Report shows impact of Dementia Champions and Alzheimer Scotland Dementia Nurses


Elderly Panorama-Care Industry News (250 x 156)Alzheimer Scotland welcomes the findings of Evaluating the impact of the Alzheimer Scotland Dementia Nurse Consultants/Specialists & Dementia Champions in bringing about improvements to dementia care in acute general hospitals, which explores the achievements and impact of the Alzheimer Scotland Dementia Nurse and Dementia Champion roles to date.

As the report’s key findings point out, “Improving experiences and outcomes for people with dementia care in acute general hospitals is recognised in Scotland’s Dementia Strategies as requiring significant cultural change and service development […] Despite the enormity of the task and the relative small scale and immaturity of the initiatives, a significant amount of change and improvement work has been initiated by the two roles, and would likely not have happened without them.” In addition, the roles were identified as “key conduits and catalysts for change” and “a valued local source of dementia expertise.”

Sharing Experiences:

Janice – Alzheimer Scotland Dementia Nurse, NHS Ayrshire and Arran

Lucinda – Dementia Champion, NHS Fife

Karen – Dementia Champion, NHS Fife






Cabinet Secretary for Health and Wellbeing, Alex Neil said, “This report shows that both Dementia Nurses and Dementia Champions have an invaluable role in helping people with dementia and their families, in hospital and care settings.

 “These roles have empowered health and social care staff to deliver dignified and personalised dementia care to patients who have been admitted to acute general hospital, when admission is unavoidable. To provide the highest standard of care to these patients with dementia, it’s essential that staff are well equipped to understand the care they and their families are entitled to.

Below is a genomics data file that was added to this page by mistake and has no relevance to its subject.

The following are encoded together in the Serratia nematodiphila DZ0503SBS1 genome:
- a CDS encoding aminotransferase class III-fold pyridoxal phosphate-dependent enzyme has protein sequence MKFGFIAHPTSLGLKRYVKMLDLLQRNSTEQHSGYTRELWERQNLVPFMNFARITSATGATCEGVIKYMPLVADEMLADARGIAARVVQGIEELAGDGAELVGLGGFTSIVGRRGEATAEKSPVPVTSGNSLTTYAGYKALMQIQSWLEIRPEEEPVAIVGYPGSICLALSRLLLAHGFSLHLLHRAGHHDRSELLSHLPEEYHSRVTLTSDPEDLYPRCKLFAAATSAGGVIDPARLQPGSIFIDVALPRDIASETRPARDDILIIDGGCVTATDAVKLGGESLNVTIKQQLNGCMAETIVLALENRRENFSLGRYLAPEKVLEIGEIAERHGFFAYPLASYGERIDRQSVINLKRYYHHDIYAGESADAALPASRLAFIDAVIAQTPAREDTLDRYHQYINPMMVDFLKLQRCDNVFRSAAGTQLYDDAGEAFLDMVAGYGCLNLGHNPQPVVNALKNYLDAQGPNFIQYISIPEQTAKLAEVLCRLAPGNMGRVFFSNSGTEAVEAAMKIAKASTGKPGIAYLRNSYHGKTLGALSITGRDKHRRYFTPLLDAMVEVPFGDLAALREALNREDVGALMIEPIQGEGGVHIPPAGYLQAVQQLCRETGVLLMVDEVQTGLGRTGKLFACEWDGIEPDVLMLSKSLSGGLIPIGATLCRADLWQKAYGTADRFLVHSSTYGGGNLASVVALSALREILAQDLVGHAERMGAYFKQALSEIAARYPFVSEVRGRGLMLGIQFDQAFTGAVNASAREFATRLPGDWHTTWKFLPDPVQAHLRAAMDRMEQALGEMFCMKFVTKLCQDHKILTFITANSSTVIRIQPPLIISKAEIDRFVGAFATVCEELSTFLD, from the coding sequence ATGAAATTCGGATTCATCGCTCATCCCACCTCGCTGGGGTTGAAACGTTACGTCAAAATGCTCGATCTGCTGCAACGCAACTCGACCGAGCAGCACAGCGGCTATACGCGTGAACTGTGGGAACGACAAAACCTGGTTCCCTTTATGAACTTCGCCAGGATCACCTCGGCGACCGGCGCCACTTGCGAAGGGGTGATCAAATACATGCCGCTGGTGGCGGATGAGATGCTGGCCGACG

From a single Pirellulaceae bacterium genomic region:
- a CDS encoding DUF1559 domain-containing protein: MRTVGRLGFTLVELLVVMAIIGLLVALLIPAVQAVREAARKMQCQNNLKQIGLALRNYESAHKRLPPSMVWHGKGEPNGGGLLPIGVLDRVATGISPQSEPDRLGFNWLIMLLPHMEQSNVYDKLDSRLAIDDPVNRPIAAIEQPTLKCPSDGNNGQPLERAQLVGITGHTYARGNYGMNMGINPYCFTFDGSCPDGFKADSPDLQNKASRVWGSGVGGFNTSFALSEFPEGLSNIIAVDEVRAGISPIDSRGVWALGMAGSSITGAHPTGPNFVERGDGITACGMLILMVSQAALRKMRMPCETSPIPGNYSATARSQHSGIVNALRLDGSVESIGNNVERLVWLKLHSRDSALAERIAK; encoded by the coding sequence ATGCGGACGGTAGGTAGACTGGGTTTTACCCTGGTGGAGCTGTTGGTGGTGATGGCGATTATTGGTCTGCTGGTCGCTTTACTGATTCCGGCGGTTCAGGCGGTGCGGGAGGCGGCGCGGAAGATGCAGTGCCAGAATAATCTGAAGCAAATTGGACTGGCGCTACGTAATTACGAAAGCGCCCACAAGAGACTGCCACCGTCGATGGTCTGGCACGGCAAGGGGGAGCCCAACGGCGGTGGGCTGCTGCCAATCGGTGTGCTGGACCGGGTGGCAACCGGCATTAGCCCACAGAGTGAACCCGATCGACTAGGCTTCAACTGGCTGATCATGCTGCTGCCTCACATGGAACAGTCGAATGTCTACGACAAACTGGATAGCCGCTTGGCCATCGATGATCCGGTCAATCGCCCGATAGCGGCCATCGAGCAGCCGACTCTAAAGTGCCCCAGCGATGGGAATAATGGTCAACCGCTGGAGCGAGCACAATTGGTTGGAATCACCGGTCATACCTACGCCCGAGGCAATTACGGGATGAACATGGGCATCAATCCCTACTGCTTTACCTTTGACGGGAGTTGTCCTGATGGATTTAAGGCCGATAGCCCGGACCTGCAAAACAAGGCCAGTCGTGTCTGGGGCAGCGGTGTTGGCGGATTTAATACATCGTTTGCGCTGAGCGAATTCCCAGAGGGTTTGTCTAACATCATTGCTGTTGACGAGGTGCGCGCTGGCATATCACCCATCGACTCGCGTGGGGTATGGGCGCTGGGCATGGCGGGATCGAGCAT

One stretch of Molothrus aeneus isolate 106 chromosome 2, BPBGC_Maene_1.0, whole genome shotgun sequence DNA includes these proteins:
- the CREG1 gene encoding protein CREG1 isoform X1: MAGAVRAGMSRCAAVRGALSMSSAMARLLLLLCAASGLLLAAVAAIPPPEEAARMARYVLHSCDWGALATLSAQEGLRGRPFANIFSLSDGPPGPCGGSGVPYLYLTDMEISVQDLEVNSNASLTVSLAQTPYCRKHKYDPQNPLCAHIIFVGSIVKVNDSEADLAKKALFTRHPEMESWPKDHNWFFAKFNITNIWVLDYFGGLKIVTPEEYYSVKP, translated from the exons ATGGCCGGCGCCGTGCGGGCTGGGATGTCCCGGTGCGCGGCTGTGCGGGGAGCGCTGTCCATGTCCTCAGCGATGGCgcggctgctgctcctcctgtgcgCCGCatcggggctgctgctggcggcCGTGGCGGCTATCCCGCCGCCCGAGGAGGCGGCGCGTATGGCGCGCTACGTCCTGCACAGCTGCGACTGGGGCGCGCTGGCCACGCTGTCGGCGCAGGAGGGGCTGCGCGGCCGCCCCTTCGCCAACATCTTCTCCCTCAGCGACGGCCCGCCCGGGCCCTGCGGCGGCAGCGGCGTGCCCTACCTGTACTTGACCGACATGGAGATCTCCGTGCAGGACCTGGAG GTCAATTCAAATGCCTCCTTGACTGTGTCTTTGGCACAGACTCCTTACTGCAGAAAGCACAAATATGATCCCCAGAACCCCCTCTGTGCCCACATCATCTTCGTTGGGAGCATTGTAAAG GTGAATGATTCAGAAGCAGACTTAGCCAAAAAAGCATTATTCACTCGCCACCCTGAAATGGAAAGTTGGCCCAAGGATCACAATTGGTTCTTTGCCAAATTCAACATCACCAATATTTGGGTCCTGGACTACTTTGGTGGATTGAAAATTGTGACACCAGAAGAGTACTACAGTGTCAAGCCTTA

“In Scottish hospitals we now have over 400 dementia champions trained, with 120 due to graduate shortly, who support the dementia care action plan for hospitals and ensure people with dementia receive the dignity, respect and care they’re entitled to.”

Malcolm Wright, Chief Executive of NHS Education for Scotland (NES) commented, “We were delighted at NES to take forward the commissioning of the Dementia Champions programme on behalf of the Scottish Government and welcome the findings of this independent evaluation.

“I would like to pay tribute to all the staff who have undertaken this demanding programme for their immensely hard work, their enthusiasm and for their continuing efforts to translate their learning into positive actions to improve the care and experiences of people with dementia and their families”.

Henry Simmons, Chief Executive of Alzheimer Scotland said, “This report clearly demonstrates the right formula for improving care for people with dementia in hospitals: enabling Alzheimer Scotland Dementia Nurses to take a strategic lead within their NHS board, assisting Dementia Champions to deliver frontline change through supportive managers (and regular contact with their Dementia Nurse and fellow Champions) and a commitment at board level to the 10 point action plan in Scotland’s Dementia Strategy. This formula allows us to make measurable and meaningful improvements in the delivery of care.

“We greatly appreciate the generous support of the public and numerous groups and companies in Scotland towards our Dementia Nurse appeal which has helped to make this joint investment with the Scottish Government to fund these posts. The findings of this report support our continued investment in the Dementia Nurse programme.”

Dementia Awareness Week in Scotland runs from 2-8 June 2014. This year the theme is ‘Let’s talk about dementia’ and there will be events happening all over Scotland to mark the week.


  1. Thanks for the information. I think family support system plays a vital role in terms of taking care of a person who is suffering from Alzheimer’s disease.


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